Tiger Woods arrested on drunken driving charges in Florida

Tiger Woods spent part of Memorial Day in jail in Jupiter, Florida, after his arrest on drunken driving charges in Palm Beach County early Monday morning.

Woods was stopped and arrested around 3 a.m. on suspicion of DUI, according to the Palm Beach County Sheriff’s Office.

He was released on his own recognizance later in the morning. 

>> Read more trending news 

Woods, who lives on Jupiter Island, is charged with DUI-unlawful blood alcohol.

In an interview with the Palm Beach Post, Jupiter Police spokeswoman Kristin Rightler said she did not know which tests were performed on Woods at the scene or in jail, but that more information on the arrest and charges should be available on Tuesday.

Social media erupted over the news, with some questioning why Woods didn’t call a Taxi or Uber.

Woods, 41, has battled medical issues in recent years, including multiple back surgeries. He last hit the links professionally in February, playing the Dubai Desert Classic, but pulled out of that tournament.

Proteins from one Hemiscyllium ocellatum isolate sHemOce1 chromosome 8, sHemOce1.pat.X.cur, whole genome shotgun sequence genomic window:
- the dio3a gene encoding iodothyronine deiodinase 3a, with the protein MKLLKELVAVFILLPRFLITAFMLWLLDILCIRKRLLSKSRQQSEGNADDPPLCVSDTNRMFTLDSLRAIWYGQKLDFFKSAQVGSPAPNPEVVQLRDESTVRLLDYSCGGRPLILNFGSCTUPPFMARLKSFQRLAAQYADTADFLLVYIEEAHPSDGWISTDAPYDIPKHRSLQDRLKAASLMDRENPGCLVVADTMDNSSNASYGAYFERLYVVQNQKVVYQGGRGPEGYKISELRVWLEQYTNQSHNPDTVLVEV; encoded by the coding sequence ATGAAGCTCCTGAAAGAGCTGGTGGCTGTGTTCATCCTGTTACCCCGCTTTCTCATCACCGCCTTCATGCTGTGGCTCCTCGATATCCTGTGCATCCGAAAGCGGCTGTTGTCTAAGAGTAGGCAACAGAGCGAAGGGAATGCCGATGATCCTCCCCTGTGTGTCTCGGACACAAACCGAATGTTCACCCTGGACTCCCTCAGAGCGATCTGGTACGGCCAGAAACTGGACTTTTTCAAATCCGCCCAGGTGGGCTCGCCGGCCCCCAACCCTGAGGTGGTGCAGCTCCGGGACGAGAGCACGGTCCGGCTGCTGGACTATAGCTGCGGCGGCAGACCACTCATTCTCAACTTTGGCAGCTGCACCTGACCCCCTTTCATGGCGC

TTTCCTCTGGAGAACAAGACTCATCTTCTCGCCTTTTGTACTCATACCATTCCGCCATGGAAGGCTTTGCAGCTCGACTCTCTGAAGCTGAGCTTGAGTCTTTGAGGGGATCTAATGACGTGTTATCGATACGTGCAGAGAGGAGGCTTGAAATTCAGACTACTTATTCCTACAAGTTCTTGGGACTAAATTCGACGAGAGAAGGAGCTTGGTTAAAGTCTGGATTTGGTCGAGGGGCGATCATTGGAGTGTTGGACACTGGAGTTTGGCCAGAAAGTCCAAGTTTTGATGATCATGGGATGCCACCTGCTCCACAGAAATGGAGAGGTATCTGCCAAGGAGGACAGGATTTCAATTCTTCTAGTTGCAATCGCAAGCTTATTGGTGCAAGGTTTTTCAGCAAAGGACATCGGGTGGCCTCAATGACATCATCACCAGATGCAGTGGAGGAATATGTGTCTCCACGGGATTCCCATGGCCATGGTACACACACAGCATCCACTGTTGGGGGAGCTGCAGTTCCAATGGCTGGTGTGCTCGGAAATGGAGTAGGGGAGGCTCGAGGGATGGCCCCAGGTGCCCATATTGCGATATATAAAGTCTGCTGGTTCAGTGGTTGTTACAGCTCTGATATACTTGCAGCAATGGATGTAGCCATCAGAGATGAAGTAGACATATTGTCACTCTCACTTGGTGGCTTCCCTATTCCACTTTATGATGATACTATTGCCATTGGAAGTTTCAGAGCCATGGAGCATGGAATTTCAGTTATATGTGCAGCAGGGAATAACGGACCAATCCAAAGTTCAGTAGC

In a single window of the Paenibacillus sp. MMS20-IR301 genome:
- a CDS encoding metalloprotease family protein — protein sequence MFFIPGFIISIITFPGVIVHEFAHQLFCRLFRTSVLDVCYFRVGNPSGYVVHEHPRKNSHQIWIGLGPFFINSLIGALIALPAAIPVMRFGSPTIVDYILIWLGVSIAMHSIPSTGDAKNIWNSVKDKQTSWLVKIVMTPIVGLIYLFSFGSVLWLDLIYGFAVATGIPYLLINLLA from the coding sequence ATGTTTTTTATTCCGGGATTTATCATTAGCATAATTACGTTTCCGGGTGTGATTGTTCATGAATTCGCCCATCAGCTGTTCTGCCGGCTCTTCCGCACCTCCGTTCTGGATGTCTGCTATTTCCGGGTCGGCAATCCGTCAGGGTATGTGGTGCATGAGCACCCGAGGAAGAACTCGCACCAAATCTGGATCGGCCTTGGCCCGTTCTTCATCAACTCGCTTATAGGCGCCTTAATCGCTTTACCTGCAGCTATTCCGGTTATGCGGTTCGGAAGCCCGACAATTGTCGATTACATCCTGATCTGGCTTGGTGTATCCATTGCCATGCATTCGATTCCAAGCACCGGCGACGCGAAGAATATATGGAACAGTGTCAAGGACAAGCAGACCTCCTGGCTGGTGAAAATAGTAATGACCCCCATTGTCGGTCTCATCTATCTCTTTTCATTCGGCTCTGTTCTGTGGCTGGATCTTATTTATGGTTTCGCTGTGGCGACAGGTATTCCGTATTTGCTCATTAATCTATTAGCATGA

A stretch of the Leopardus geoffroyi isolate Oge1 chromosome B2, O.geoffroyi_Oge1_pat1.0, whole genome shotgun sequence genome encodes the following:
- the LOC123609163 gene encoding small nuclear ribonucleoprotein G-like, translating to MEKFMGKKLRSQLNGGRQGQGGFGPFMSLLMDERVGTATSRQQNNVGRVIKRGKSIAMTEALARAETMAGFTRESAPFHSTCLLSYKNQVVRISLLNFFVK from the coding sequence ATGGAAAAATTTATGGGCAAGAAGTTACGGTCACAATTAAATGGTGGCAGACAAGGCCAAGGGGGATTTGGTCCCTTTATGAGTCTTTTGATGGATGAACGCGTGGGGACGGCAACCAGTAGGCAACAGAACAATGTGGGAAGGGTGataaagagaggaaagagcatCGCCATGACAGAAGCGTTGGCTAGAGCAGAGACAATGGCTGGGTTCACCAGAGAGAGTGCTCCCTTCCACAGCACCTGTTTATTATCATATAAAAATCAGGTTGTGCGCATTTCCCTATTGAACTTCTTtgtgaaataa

Tiger Woods is one of the greatest golfers of all time. He dominated the sport for almost 20 years with 14 major wins and 79 PGA Tour victories, according to the Golf Channel. 

Related: Tiger Woods issues statement on DUI arrest, says no alcohol involved

He was voted PGA Player of the year 11 times.

In a blog post last week, Woods wrote about the pain of his back injury

“It has been just over a month since I underwent fusion surgery on my back, and it is hard to express how much better I feel. It was instant nerve relief. I haven’t felt this good in years,” Woods wrote.

>> Related: Tiger Woods status for Honda Classic uncertain after latest injury

“I could no longer live with the pain I had. We tried every possible non-surgical route and nothing worked,” he added.

Woods said he’s looking forward to returning to competitive golf as soon as he’s able. 

The Palm Beach Post contributed to this story.

Standing Rock film festival centers around pipeline protest

A film festival on the Standing Rock Sioux Reservation aims to bolster the anti-pipeline movement that blossomed there last year while also fostering connections between the Native American community and the film industry.